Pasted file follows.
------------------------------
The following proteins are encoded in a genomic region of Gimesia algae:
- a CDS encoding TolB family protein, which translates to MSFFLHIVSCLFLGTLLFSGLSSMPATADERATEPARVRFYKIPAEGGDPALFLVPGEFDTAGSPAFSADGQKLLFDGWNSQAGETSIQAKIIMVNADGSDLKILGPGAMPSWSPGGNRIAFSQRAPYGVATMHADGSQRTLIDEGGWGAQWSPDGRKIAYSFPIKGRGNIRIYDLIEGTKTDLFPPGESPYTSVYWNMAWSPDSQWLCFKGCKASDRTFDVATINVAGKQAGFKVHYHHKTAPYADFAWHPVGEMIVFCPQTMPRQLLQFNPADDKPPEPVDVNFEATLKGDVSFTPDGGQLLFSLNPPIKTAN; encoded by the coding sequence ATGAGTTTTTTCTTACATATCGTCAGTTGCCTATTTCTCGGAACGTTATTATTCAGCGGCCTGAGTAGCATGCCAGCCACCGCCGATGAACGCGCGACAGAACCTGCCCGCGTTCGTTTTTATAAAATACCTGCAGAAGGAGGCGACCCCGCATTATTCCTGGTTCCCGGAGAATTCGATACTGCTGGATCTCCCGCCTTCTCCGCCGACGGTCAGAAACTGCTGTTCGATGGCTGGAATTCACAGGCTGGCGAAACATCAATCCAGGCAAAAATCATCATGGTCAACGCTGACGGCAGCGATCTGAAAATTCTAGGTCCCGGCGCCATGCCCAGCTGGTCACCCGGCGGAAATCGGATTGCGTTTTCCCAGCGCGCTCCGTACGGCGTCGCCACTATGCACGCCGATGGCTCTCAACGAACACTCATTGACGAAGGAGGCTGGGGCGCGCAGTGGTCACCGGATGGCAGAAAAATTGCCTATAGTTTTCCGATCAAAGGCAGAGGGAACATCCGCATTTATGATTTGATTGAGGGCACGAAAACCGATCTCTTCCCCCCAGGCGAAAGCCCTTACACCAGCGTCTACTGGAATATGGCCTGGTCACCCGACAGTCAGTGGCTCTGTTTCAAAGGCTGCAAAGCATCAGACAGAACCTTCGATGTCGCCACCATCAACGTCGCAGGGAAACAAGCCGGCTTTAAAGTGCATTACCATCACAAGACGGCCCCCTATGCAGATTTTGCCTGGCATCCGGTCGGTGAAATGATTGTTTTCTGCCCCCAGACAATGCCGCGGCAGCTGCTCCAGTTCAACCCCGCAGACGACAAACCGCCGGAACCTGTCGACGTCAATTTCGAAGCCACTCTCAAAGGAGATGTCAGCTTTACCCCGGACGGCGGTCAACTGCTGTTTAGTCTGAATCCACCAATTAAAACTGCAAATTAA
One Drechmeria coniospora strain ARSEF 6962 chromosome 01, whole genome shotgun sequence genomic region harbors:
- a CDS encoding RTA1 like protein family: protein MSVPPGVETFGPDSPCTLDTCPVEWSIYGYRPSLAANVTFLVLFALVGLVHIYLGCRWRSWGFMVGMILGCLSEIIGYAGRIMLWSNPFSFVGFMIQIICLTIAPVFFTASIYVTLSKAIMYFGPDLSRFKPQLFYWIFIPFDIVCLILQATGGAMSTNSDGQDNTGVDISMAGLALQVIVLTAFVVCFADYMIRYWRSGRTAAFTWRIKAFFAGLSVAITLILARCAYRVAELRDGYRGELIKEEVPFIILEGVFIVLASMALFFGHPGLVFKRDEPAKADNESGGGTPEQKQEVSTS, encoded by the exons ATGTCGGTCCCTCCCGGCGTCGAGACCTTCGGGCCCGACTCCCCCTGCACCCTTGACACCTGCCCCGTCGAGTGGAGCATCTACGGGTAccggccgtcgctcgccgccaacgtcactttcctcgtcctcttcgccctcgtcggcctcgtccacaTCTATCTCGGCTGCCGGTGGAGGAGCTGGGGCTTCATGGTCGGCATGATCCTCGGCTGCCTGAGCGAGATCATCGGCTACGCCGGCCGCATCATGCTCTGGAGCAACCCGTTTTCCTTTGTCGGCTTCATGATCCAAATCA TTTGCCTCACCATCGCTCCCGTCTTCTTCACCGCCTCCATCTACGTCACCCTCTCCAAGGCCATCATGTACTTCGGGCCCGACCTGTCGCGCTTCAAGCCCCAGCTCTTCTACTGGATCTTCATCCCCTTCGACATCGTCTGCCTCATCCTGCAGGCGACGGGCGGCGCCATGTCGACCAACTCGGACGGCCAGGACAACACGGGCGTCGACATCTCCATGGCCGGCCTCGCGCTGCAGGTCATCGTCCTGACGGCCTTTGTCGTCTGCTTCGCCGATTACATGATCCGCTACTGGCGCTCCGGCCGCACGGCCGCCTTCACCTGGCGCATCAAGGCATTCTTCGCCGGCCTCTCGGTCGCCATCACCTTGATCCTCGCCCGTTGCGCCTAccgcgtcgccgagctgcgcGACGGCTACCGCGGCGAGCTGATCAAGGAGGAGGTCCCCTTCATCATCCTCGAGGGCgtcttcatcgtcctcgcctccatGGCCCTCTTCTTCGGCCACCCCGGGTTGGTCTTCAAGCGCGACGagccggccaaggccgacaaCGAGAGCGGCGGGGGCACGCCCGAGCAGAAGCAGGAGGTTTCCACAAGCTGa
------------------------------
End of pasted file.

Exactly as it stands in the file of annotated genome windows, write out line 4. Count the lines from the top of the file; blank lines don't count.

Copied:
- a CDS encoding RTA1 like protein family: protein MSVPPGVETFGPDSPCTLDTCPVEWSIYGYRPSLAANVTFLVLFALVGLVHIYLGCRWRSWGFMVGMILGCLSEIIGYAGRIMLWSNPFSFVGFMIQIICLTIAPVFFTASIYVTLSKAIMYFGPDLSRFKPQLFYWIFIPFDIVCLILQATGGAMSTNSDGQDNTGVDISMAGLALQVIVLTAFVVCFADYMIRYWRSGRTAAFTWRIKAFFAGLSVAITLILARCAYRVAELRDGYRGELIKEEVPFIILEGVFIVLASMALFFGHPGLVFKRDEPAKADNESGGGTPEQKQEVSTS, encoded by the exons ATGTCGGTCCCTCCCGGCGTCGAGACCTTCGGGCCCGACTCCCCCTGCACCCTTGACACCTGCCCCGTCGAGTGGAGCATCTACGGGTAccggccgtcgctcgccgccaacgtcactttcctcgtcctcttcgccctcgtcggcctcgtccacaTCTATCTCGGCTGCCGGTGGAGGAGCTGGGGCTTCATGGTCGGCATGATCCTCGGCTGCCTGAGCGAGATCATCGGCTACGCCGGCCGCATCATGCTCTGGAGCAACCCGTTTTCCTTTGTCGGCTTCATGATCCAAATCA TTTGCCTCACCATCGCTCCCGTCTTCTTCACCGCCTCCATCTACGTCACCCTCTCCAAGGCCATCATGTACTTCGGGCCCGACCTGTCGCGCTTCAAGCCCCAGCTCTTCTACTGGATCTTCATCCCCTTCGACATCGTCTGCCTCATCCTGCAGGCGACGGGCGGCGCCATGTCGACCAACTCGGACGGCCAGGACAACACGGGCGTCGACATCTCCATGGCCGGCCTCGCGCTGCAGGTCATCGTCCTGACGGCCTTTGTCGTCTGCTTCGCCGATTACATGATCCGCTACTGGCGCTCCGGCCGCACGGCCGCCTTCACCTGGCGCATCAAGGCATTCTTCGCCGGCCTCTCGGTCGCCATCACCTTGATCCTCGCCCGTTGCGCCTAccgcgtcgccgagctgcgcGACGGCTACCGCGGCGAGCTGATCAAGGAGGAGGTCCCCTTCATCATCCTCGAGGGCgtcttcatcgtcctcgcctccatGGCCCTCTTCTTCGGCCACCCCGGGTTGGTCTTCAAGCGCGACGagccggccaaggccgacaaCGAGAGCGGCGGGGGCACGCCCGAGCAGAAGCAGGAGGTTTCCACAAGCTGa